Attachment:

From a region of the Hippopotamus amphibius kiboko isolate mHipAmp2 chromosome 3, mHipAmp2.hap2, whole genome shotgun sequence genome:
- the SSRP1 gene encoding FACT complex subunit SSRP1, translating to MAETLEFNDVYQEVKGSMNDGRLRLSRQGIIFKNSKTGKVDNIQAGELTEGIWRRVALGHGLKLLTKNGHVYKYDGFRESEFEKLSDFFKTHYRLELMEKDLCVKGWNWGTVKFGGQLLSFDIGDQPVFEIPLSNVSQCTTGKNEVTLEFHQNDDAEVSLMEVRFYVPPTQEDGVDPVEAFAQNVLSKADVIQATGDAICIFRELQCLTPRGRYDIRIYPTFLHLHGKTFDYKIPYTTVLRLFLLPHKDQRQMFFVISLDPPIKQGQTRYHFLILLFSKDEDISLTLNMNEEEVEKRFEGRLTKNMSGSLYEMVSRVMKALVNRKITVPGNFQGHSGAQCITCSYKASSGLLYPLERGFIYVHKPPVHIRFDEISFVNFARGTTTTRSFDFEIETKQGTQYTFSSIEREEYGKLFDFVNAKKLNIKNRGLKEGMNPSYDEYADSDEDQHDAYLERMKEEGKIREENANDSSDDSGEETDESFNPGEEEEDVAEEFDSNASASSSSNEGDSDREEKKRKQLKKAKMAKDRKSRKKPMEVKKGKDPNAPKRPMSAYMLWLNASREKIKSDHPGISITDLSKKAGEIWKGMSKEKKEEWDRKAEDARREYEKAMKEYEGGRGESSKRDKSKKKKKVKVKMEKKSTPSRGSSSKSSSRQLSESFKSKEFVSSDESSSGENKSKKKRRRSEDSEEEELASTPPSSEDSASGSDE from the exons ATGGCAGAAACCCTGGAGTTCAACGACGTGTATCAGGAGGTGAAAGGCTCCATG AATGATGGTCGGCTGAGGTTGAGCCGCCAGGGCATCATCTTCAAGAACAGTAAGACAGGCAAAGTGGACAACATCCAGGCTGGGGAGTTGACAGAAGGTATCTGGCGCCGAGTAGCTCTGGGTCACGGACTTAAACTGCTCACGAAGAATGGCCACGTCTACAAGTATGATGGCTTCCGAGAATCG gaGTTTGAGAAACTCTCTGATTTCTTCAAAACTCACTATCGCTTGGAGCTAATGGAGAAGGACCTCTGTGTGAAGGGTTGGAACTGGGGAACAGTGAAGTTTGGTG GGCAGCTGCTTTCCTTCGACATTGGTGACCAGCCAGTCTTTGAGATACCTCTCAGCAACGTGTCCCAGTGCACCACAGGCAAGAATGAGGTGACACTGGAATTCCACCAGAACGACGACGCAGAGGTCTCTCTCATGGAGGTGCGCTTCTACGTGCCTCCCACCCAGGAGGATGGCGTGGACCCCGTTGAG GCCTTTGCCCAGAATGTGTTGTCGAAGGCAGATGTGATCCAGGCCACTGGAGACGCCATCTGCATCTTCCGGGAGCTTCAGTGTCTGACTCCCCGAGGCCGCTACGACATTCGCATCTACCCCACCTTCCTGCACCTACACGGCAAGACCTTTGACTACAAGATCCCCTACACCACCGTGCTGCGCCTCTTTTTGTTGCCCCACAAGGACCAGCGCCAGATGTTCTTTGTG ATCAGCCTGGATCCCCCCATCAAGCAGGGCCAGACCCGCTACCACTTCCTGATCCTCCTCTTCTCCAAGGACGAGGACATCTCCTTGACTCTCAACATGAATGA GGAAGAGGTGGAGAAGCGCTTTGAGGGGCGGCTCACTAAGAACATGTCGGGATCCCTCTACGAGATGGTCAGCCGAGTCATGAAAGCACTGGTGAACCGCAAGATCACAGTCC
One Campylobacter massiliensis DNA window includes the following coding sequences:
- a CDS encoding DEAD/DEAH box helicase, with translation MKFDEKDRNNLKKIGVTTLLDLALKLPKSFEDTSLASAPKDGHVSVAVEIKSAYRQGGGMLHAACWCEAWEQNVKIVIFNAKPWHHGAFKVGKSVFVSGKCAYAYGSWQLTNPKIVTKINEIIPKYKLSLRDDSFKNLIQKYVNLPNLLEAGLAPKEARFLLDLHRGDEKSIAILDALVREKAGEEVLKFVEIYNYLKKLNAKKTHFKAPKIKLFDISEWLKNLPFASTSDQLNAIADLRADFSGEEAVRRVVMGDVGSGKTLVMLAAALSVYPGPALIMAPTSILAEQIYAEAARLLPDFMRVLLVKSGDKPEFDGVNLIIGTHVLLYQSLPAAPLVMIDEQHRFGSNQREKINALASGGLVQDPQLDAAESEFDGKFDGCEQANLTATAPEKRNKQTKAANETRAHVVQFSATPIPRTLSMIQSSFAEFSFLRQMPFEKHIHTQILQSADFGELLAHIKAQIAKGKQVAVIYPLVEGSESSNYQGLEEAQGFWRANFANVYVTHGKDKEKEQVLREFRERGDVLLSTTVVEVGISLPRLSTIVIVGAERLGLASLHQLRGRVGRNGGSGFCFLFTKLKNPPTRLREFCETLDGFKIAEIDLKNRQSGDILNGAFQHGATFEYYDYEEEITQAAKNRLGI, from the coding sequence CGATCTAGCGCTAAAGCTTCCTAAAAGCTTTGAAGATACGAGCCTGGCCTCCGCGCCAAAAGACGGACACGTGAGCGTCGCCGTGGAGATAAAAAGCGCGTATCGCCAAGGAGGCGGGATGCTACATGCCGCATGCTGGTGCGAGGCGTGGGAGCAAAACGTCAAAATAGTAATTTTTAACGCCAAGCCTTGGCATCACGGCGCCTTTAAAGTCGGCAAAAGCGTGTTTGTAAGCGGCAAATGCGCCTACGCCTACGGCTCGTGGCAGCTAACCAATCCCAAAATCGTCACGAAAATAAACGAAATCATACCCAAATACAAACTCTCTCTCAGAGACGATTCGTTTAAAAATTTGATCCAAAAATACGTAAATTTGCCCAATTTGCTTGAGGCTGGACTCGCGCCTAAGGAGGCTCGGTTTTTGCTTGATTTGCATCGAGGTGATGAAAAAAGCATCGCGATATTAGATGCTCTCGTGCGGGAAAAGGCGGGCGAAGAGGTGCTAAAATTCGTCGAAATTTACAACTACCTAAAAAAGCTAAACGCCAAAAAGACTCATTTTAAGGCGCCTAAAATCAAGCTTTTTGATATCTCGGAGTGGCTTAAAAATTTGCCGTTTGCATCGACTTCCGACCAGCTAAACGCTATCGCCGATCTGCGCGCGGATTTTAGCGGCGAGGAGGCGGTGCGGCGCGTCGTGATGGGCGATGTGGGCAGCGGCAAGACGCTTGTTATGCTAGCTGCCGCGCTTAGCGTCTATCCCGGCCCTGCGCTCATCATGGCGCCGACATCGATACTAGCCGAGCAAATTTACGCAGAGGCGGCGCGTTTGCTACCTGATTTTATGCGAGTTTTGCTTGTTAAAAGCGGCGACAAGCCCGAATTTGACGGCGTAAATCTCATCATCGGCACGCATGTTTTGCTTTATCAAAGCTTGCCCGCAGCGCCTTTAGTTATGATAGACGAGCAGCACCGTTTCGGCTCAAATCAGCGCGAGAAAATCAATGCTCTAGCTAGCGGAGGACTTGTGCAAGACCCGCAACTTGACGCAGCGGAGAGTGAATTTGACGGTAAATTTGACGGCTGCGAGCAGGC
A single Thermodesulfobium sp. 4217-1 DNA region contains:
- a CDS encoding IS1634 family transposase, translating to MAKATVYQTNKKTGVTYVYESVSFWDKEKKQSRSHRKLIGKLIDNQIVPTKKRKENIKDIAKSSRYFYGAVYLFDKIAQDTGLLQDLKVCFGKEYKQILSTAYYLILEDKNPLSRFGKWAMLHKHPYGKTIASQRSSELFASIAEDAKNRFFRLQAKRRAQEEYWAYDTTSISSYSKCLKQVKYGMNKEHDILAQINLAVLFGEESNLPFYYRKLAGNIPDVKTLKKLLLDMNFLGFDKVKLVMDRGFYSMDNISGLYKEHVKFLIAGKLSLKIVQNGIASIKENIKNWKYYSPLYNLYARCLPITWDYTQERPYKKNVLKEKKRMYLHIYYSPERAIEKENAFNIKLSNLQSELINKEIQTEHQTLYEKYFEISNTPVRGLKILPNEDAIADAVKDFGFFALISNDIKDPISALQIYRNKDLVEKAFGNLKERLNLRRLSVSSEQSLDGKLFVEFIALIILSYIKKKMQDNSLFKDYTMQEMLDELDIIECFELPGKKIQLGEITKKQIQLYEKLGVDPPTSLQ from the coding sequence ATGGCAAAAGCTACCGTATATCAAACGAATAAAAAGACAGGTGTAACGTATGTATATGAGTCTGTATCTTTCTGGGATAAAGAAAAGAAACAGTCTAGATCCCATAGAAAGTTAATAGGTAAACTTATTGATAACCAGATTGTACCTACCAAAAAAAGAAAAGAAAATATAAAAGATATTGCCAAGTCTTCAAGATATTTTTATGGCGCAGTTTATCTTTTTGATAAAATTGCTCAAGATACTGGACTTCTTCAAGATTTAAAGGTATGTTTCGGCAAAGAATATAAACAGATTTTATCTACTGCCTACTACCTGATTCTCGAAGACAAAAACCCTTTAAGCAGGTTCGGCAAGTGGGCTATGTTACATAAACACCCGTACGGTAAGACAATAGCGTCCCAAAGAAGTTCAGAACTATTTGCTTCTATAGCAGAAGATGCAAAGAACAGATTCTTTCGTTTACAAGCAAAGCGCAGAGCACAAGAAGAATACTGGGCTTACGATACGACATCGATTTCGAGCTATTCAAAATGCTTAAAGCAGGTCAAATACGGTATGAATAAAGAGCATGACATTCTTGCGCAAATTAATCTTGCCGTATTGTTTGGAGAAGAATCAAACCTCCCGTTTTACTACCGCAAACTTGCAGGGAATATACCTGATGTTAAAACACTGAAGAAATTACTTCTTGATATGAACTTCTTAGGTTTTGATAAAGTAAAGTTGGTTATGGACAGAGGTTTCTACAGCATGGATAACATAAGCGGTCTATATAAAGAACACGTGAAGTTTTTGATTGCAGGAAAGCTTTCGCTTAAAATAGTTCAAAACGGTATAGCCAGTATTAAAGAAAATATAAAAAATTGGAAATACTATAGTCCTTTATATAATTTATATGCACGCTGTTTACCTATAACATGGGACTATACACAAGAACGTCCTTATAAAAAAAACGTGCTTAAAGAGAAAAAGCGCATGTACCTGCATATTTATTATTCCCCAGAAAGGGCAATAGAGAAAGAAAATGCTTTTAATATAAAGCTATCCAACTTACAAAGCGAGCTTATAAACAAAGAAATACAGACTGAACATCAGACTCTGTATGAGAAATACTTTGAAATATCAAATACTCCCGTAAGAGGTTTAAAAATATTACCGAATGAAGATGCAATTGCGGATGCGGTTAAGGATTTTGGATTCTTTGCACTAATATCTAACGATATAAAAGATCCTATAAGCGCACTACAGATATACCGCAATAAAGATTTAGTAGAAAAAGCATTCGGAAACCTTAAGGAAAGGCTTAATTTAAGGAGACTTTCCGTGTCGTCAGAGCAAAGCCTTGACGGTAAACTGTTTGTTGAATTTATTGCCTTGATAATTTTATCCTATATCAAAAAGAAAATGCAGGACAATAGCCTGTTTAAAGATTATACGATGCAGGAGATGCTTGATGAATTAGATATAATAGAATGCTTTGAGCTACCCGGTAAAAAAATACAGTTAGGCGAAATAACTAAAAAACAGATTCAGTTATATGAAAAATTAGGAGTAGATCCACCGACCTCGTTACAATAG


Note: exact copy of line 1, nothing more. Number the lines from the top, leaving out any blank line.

From a region of the Hippopotamus amphibius kiboko isolate mHipAmp2 chromosome 3, mHipAmp2.hap2, whole genome shotgun sequence genome: